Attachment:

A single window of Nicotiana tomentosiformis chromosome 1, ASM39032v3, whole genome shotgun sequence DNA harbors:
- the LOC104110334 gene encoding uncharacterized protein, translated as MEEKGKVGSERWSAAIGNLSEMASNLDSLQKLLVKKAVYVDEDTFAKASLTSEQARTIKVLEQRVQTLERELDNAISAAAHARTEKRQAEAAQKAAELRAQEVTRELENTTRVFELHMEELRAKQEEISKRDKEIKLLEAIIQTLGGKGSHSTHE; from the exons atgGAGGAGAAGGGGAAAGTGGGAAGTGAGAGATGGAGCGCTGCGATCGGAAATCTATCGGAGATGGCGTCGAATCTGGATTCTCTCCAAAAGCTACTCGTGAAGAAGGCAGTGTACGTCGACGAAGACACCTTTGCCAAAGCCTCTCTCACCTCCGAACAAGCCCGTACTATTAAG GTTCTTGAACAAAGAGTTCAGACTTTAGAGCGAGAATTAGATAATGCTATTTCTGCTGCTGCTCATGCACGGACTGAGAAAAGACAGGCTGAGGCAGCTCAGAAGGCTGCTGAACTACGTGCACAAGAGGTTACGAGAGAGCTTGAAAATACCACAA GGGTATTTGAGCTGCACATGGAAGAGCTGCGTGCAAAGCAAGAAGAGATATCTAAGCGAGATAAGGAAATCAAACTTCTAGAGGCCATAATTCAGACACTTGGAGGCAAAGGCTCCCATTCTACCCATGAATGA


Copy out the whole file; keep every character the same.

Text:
A single window of Nicotiana tomentosiformis chromosome 1, ASM39032v3, whole genome shotgun sequence DNA harbors:
- the LOC104110334 gene encoding uncharacterized protein, translated as MEEKGKVGSERWSAAIGNLSEMASNLDSLQKLLVKKAVYVDEDTFAKASLTSEQARTIKVLEQRVQTLERELDNAISAAAHARTEKRQAEAAQKAAELRAQEVTRELENTTRVFELHMEELRAKQEEISKRDKEIKLLEAIIQTLGGKGSHSTHE; from the exons atgGAGGAGAAGGGGAAAGTGGGAAGTGAGAGATGGAGCGCTGCGATCGGAAATCTATCGGAGATGGCGTCGAATCTGGATTCTCTCCAAAAGCTACTCGTGAAGAAGGCAGTGTACGTCGACGAAGACACCTTTGCCAAAGCCTCTCTCACCTCCGAACAAGCCCGTACTATTAAG GTTCTTGAACAAAGAGTTCAGACTTTAGAGCGAGAATTAGATAATGCTATTTCTGCTGCTGCTCATGCACGGACTGAGAAAAGACAGGCTGAGGCAGCTCAGAAGGCTGCTGAACTACGTGCACAAGAGGTTACGAGAGAGCTTGAAAATACCACAA GGGTATTTGAGCTGCACATGGAAGAGCTGCGTGCAAAGCAAGAAGAGATATCTAAGCGAGATAAGGAAATCAAACTTCTAGAGGCCATAATTCAGACACTTGGAGGCAAAGGCTCCCATTCTACCCATGAATGA